Southern Baptists urge prayer to convert Jews to Christianity; Jewish leaders offended by Holy Days attempt

FORT WORTH, TEXAS — FORT WORTH, Texas -- Southern Baptists have produced a "Jewish prayer guide" urging members to pray for the conversion of Jews to Christianity during the High Holy Days of Rosh Hashana and Yom Kippur beginning today.

Some Jewish leaders called the action arrogant and offensive.


"Baptists have a right to believe what they believe," said Mark Briskman, Southwest regional director for the Anti-Defamation League of B'nai B'rith. "But we find this offensive. It shows an element of arrogance because they are specifically targeting Jews during this holy season."

The prayer effort was announced in a news release by the Southern Baptist International Mission Board in Richmond, Va. The board has published a similar guide on praying for Muslims during Ramadan; guides are planned focusing on Hindus and Buddhists, the announcement states.


"On Rosh Hashana, when observant Jews around the world begin 10 days of seeking God, Southern Baptists will be praying they find his Son," the release begins. The 10 days are called "Days of Awe."

The Baptist prayer strategy will begin at sundown today, the beginning of Rosh Hashana, the Jewish New Year, and will continue through Yom Kippur, the Day of Atonement, Sept. 20.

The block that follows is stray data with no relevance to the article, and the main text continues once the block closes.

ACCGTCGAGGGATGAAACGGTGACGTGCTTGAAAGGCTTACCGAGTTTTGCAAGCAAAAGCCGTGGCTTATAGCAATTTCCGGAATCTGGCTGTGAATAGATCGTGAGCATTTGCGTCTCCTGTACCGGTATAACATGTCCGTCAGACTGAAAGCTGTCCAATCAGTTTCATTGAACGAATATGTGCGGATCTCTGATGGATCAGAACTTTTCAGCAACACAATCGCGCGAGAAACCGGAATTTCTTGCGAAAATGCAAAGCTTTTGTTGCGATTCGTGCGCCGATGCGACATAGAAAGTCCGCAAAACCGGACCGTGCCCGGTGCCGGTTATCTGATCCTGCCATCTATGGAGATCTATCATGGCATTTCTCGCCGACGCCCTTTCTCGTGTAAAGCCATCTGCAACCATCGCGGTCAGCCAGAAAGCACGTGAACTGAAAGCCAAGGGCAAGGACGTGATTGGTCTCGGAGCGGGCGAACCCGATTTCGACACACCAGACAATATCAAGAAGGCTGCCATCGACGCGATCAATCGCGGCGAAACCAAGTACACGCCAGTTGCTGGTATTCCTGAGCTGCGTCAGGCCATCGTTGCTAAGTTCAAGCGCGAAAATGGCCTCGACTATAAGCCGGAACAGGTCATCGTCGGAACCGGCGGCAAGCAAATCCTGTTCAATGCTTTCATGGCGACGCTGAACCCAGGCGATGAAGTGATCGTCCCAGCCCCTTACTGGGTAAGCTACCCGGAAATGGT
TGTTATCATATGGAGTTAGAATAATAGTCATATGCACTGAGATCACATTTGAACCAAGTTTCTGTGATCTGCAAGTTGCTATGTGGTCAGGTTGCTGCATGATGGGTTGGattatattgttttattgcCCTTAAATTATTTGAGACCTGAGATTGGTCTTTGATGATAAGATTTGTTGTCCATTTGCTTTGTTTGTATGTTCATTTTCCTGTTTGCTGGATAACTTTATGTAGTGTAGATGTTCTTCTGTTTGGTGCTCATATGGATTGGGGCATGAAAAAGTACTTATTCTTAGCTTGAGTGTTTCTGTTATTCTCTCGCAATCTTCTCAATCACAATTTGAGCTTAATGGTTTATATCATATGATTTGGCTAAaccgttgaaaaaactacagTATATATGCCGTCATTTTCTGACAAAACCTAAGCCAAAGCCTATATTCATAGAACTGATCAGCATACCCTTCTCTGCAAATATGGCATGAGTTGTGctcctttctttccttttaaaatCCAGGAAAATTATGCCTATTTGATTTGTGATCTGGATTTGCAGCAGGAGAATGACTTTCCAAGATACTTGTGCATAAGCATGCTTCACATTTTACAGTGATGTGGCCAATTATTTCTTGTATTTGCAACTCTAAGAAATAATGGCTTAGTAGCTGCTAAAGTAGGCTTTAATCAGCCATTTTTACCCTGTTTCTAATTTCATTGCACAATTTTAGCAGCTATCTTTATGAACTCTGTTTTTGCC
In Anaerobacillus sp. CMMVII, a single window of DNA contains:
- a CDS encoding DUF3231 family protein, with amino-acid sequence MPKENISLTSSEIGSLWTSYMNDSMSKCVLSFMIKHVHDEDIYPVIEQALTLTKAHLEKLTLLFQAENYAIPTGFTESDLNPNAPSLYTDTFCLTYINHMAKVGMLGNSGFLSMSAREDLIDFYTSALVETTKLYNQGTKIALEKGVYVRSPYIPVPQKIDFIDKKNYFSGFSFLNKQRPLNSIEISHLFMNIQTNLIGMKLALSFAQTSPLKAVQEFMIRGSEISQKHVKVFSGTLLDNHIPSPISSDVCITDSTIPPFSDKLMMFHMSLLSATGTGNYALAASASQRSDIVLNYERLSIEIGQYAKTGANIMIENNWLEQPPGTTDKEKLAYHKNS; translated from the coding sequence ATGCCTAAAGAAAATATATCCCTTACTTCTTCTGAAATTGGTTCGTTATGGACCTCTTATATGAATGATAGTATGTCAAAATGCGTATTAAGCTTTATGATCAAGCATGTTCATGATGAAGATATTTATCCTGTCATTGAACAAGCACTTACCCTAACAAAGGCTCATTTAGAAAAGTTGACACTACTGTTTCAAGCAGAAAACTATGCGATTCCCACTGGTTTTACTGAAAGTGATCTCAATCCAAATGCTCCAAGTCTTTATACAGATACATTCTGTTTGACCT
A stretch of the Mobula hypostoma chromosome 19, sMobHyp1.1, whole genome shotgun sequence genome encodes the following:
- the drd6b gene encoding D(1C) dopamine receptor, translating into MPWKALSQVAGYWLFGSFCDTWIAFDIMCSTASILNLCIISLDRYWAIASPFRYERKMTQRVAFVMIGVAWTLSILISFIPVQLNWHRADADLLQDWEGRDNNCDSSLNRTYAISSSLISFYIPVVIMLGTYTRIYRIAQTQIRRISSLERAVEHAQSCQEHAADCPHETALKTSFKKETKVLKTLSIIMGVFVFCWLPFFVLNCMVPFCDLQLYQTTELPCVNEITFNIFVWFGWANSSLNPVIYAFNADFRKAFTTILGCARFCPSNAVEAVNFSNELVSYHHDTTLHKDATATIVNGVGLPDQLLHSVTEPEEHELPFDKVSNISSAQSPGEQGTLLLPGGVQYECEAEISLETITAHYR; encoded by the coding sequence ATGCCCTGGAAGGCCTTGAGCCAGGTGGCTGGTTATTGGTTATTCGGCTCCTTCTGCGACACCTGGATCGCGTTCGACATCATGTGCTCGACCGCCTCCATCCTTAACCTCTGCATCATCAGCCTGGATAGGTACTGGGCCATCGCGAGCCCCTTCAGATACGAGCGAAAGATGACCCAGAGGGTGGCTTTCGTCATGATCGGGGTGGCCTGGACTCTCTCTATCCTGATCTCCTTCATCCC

The Baptist "Days of Awe" prayer guide explains the way Jews celebrate High Holy Days, gives sketches of Jewish people in different parts of the world and offers suggestions on how to pray for Jewish people.

The guide urges Baptists "to pray for Jewish individuals you know by name" throughout the High Holy Days.

"As Jewish people attempt to purge themselves of spiritually crippling attitudes, pray that they will find the spiritual wholeness available through the Messiah [Jesus]," the guide states.

"Pray for a realization among the Jewish people that their sins can be transferred through belief to the One [Jesus] sent to bear them."

Southern Baptists anticipated criticism of their prayer effort.

"Many Jewish leaders reject such efforts as being wrongheaded, arrogant or even contributing to the spiritual and cultural equivalent of the Holocaust," Don Kammerdiener, executive vice president of the International Mission Board, said in a statement. "But the Bible is clear regarding the necessity of sharing the Gospel with Jews."


But Rabbi Ralph Mecklenburger, leader of Congregation Beth-El, a Reform synagogue in Fort Worth, said he does not see the prayer effort as so benign.

"When they come to my holiest day of the year and suggest God is not listening, I think that is offensive and very un-Christian," Mecklenburger said.

Briskman said he appreciates that many devout evangelicals believe that it is their religious duty to share their belief in Christ. "But when they target Jews as we begin our 10 most serious religious holidays, I think that is the height of arrogance," he said.